Of the three vows that all monastics take, poverty likely comes with the most baggage. While the other two vows-chastity and obedience-elicit their own powerful and primal responses as they concern sex and power, the vow of poverty governs the use of money, and money trumps them both. A major part of my formation as a monastic oblate in the Order of Julian of Norwich (OJN), in fact, was focused on shaping my understanding of the vow of poverty in the larger context of my relationship with God and stewardship of His creation.
In one of her visions, Julian of Norwich is shown the created universe as being as small and fragile as a hazelnut in the palm of God's hand and explains that, "It is necessary for us to have awareness of the littleness of created things and to set at naught everything that is created, in order to love and have God who is uncreated."-like many things from the Bible or the writings of the great spiritual masters, much easier said than done. Through some trial and much error, however, I can honestly say that I have experienced the grace of God's unlimited bounty firsthand along with the exhilarating joy of going out on a limb, trusting that God will provide, and seeing that He always does. The OJN Oblate Manual recognizes that:
Having money means having more opportunities to grow as a person-through travel, education, cultural events, and hobbies. It provides a measure of security and gives one a voice of authority in the secular arena. Yet as Christians and especially as people committed to prayer we are aware that the fullness of life comes in a relationship of loving surrender and cooperative union with our Lord. We are aware too that all the travel, all the entertainments, all the education and cultural enrichment and all the relationships which can be found in the world will never be enough to sate our longing for God.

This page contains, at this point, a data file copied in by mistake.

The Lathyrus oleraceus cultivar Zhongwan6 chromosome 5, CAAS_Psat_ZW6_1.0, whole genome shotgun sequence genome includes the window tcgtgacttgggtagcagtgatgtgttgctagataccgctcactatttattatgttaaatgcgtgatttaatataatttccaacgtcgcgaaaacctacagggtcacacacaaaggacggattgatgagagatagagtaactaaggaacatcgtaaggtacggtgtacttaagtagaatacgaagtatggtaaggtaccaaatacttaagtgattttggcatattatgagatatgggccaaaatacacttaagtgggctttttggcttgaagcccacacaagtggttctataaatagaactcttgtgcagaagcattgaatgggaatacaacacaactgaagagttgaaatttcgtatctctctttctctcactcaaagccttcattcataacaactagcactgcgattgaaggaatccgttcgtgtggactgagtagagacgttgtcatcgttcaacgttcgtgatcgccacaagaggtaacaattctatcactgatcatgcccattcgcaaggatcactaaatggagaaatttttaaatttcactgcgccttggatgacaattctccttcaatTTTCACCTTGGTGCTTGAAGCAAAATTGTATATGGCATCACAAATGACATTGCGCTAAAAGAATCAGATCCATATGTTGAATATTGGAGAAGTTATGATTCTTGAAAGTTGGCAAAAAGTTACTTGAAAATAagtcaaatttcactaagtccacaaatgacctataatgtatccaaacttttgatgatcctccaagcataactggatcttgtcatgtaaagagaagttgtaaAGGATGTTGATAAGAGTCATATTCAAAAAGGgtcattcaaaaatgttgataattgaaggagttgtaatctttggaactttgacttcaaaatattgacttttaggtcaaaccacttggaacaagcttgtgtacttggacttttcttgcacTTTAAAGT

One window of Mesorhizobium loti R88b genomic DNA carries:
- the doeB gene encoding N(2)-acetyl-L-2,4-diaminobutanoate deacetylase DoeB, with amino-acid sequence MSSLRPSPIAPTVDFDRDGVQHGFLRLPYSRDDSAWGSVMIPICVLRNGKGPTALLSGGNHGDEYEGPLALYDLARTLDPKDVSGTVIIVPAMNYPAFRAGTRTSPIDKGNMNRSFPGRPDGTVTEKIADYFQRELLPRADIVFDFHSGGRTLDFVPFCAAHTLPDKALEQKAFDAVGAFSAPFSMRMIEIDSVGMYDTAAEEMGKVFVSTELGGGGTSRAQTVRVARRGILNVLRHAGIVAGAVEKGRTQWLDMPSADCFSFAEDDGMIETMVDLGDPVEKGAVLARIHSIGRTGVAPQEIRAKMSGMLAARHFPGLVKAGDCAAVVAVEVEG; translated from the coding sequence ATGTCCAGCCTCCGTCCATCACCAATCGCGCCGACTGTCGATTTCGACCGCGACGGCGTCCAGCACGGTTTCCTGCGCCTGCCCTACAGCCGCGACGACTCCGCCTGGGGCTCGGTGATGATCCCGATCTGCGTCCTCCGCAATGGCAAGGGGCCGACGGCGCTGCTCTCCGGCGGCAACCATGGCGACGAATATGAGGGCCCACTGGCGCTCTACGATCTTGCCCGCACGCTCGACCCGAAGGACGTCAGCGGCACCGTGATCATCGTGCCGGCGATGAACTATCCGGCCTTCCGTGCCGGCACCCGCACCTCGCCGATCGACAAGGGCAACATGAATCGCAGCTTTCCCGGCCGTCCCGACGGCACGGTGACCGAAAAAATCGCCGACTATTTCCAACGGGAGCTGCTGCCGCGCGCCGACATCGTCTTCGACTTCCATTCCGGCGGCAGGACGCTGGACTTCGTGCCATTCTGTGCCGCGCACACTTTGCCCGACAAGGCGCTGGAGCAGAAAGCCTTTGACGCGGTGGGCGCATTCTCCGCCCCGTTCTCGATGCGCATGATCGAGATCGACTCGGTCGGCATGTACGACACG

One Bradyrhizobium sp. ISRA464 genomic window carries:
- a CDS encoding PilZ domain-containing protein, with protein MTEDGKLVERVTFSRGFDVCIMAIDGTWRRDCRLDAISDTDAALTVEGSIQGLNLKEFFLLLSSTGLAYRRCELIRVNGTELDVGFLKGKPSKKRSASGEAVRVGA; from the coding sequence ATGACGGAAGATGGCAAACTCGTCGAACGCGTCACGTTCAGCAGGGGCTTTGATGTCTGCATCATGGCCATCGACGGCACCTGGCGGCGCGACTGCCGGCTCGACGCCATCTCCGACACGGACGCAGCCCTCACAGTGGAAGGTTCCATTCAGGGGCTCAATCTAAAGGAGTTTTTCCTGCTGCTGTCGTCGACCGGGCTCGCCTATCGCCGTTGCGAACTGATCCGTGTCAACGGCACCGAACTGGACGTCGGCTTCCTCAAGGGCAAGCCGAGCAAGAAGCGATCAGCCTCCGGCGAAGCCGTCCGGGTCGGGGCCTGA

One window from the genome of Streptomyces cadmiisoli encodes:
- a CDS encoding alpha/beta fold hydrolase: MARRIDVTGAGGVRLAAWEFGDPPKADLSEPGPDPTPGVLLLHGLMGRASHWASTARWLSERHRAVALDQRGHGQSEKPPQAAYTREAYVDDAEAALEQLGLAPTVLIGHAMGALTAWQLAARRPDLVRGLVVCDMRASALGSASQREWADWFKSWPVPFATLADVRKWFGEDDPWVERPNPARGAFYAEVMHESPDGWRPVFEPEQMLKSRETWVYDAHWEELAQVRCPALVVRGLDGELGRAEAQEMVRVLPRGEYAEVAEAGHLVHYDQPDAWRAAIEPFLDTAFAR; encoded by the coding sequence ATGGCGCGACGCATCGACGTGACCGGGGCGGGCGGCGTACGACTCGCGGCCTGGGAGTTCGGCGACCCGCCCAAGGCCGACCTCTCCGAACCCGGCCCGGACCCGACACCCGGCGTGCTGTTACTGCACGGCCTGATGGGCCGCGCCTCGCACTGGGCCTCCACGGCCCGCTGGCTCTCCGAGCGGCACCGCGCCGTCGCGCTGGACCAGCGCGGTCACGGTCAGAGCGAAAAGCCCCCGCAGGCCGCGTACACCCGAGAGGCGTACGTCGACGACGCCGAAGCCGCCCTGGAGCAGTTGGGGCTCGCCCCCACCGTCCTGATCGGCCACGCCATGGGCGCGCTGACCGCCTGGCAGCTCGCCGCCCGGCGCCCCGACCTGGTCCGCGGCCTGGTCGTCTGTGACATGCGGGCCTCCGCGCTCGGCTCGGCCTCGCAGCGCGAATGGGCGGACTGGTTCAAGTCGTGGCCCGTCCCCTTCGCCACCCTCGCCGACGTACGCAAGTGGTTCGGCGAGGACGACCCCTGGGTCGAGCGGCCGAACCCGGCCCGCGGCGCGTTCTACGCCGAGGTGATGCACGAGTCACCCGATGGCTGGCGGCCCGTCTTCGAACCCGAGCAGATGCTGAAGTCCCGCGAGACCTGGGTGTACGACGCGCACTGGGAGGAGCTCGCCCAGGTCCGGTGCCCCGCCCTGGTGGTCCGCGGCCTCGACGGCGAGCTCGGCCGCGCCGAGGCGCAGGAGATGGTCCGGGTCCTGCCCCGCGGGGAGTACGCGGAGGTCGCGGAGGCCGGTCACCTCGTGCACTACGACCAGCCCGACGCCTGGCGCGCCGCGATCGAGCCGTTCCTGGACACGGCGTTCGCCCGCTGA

My support of St. Mark's-our parish ohana in which we experience the joy of Christ's love through our love and caring for one another, are fed and sustained with the grace of His sacraments, and from which we go forth to share the good news with others-comes directly from this awareness and understanding.
Moving towards proportional giving is part of a larger journey of discipleship and life transformation and is usually not achieved overnight, however. God is not simply a cosmic Daddy Warbucks in the sky who will bail us out of every financial difficulty that we land ourselves in simply because we're putting a few extra dollars in the collection plate each week. In his infinite love and compassion, God desires that our growth in stewardship be motivated by a desire for a deeper relationship with Him and be accompanied by fundamental changes in our relationship towards the things we possess and the money we use to obtain them.
In tandem with the deepened spirituality that goes hand in hand with a genuine desire to become a more faithful steward, I have found that careful planning and education are indispensable. Formulating a budget and keeping track of all income and expenses-either on paper or, better yet, digitally with a software package like Quicken-can reveal much about where your treasure goes and where your heart is.
Insights from the secular voluntary simplicity movement have helped me to make wise choices and get the most out of the resources I have, with a myriad of books and websites available for those who are interested (see this video, for example). What it really came down to, however, was a complete reorientation of my attitude towards "stuff" and the acquisition of it for its own sake. Being a faithful steward, even as a monastic oblate, doesn't mean that I need to renounce all worldly goods and live a life of radical poverty like St. Francis, but it does mean that I discern carefully between wants and needs and evaluate all aspects of my life-not just those that occur on Sunday morning-in light of my relationship with Christ and His creation.
Michael Ida, OJN